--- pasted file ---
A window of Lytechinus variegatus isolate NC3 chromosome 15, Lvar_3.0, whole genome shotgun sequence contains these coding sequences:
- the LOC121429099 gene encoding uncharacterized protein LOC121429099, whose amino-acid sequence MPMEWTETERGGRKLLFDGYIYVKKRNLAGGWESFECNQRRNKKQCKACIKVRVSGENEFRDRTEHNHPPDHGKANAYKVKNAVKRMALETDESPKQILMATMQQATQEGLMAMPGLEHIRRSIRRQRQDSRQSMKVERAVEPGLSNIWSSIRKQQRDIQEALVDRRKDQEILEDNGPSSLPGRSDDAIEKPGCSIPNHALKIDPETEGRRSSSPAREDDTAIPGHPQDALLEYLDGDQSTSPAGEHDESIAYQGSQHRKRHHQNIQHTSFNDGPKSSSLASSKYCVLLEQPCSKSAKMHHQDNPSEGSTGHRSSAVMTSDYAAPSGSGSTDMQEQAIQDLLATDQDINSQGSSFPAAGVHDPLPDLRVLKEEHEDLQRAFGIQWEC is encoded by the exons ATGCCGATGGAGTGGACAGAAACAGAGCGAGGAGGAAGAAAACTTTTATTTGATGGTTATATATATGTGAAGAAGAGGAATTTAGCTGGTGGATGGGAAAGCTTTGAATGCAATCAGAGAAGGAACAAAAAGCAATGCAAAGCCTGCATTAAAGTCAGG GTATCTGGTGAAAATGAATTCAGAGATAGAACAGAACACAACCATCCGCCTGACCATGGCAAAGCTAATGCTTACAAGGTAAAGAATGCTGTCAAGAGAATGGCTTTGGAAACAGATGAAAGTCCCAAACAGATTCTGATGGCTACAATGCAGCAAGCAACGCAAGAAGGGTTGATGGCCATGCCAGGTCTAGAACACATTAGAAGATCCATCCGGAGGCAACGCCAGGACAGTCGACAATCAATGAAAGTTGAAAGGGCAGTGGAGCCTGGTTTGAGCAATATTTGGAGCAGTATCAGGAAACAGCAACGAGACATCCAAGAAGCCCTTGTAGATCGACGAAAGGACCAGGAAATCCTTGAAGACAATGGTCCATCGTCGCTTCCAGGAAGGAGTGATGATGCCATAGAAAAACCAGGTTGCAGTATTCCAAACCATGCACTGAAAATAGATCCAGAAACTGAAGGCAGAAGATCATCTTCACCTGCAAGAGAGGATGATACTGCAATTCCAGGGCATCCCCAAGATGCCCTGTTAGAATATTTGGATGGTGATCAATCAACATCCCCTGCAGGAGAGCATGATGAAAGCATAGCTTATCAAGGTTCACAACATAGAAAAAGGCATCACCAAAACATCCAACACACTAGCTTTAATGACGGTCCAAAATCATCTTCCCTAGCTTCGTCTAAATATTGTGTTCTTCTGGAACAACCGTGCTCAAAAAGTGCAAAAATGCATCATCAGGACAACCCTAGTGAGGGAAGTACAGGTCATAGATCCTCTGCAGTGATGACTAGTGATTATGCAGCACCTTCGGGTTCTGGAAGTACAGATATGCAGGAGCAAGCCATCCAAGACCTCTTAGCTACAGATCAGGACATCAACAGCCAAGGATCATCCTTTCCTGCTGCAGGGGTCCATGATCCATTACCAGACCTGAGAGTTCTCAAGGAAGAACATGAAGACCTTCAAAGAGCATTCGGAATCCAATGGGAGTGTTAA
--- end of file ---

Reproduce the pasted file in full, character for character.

A window of Lytechinus variegatus isolate NC3 chromosome 15, Lvar_3.0, whole genome shotgun sequence contains these coding sequences:
- the LOC121429099 gene encoding uncharacterized protein LOC121429099, whose amino-acid sequence MPMEWTETERGGRKLLFDGYIYVKKRNLAGGWESFECNQRRNKKQCKACIKVRVSGENEFRDRTEHNHPPDHGKANAYKVKNAVKRMALETDESPKQILMATMQQATQEGLMAMPGLEHIRRSIRRQRQDSRQSMKVERAVEPGLSNIWSSIRKQQRDIQEALVDRRKDQEILEDNGPSSLPGRSDDAIEKPGCSIPNHALKIDPETEGRRSSSPAREDDTAIPGHPQDALLEYLDGDQSTSPAGEHDESIAYQGSQHRKRHHQNIQHTSFNDGPKSSSLASSKYCVLLEQPCSKSAKMHHQDNPSEGSTGHRSSAVMTSDYAAPSGSGSTDMQEQAIQDLLATDQDINSQGSSFPAAGVHDPLPDLRVLKEEHEDLQRAFGIQWEC is encoded by the exons ATGCCGATGGAGTGGACAGAAACAGAGCGAGGAGGAAGAAAACTTTTATTTGATGGTTATATATATGTGAAGAAGAGGAATTTAGCTGGTGGATGGGAAAGCTTTGAATGCAATCAGAGAAGGAACAAAAAGCAATGCAAAGCCTGCATTAAAGTCAGG GTATCTGGTGAAAATGAATTCAGAGATAGAACAGAACACAACCATCCGCCTGACCATGGCAAAGCTAATGCTTACAAGGTAAAGAATGCTGTCAAGAGAATGGCTTTGGAAACAGATGAAAGTCCCAAACAGATTCTGATGGCTACAATGCAGCAAGCAACGCAAGAAGGGTTGATGGCCATGCCAGGTCTAGAACACATTAGAAGATCCATCCGGAGGCAACGCCAGGACAGTCGACAATCAATGAAAGTTGAAAGGGCAGTGGAGCCTGGTTTGAGCAATATTTGGAGCAGTATCAGGAAACAGCAACGAGACATCCAAGAAGCCCTTGTAGATCGACGAAAGGACCAGGAAATCCTTGAAGACAATGGTCCATCGTCGCTTCCAGGAAGGAGTGATGATGCCATAGAAAAACCAGGTTGCAGTATTCCAAACCATGCACTGAAAATAGATCCAGAAACTGAAGGCAGAAGATCATCTTCACCTGCAAGAGAGGATGATACTGCAATTCCAGGGCATCCCCAAGATGCCCTGTTAGAATATTTGGATGGTGATCAATCAACATCCCCTGCAGGAGAGCATGATGAAAGCATAGCTTATCAAGGTTCACAACATAGAAAAAGGCATCACCAAAACATCCAACACACTAGCTTTAATGACGGTCCAAAATCATCTTCCCTAGCTTCGTCTAAATATTGTGTTCTTCTGGAACAACCGTGCTCAAAAAGTGCAAAAATGCATCATCAGGACAACCCTAGTGAGGGAAGTACAGGTCATAGATCCTCTGCAGTGATGACTAGTGATTATGCAGCACCTTCGGGTTCTGGAAGTACAGATATGCAGGAGCAAGCCATCCAAGACCTCTTAGCTACAGATCAGGACATCAACAGCCAAGGATCATCCTTTCCTGCTGCAGGGGTCCATGATCCATTACCAGACCTGAGAGTTCTCAAGGAAGAACATGAAGACCTTCAAAGAGCATTCGGAATCCAATGGGAGTGTTAA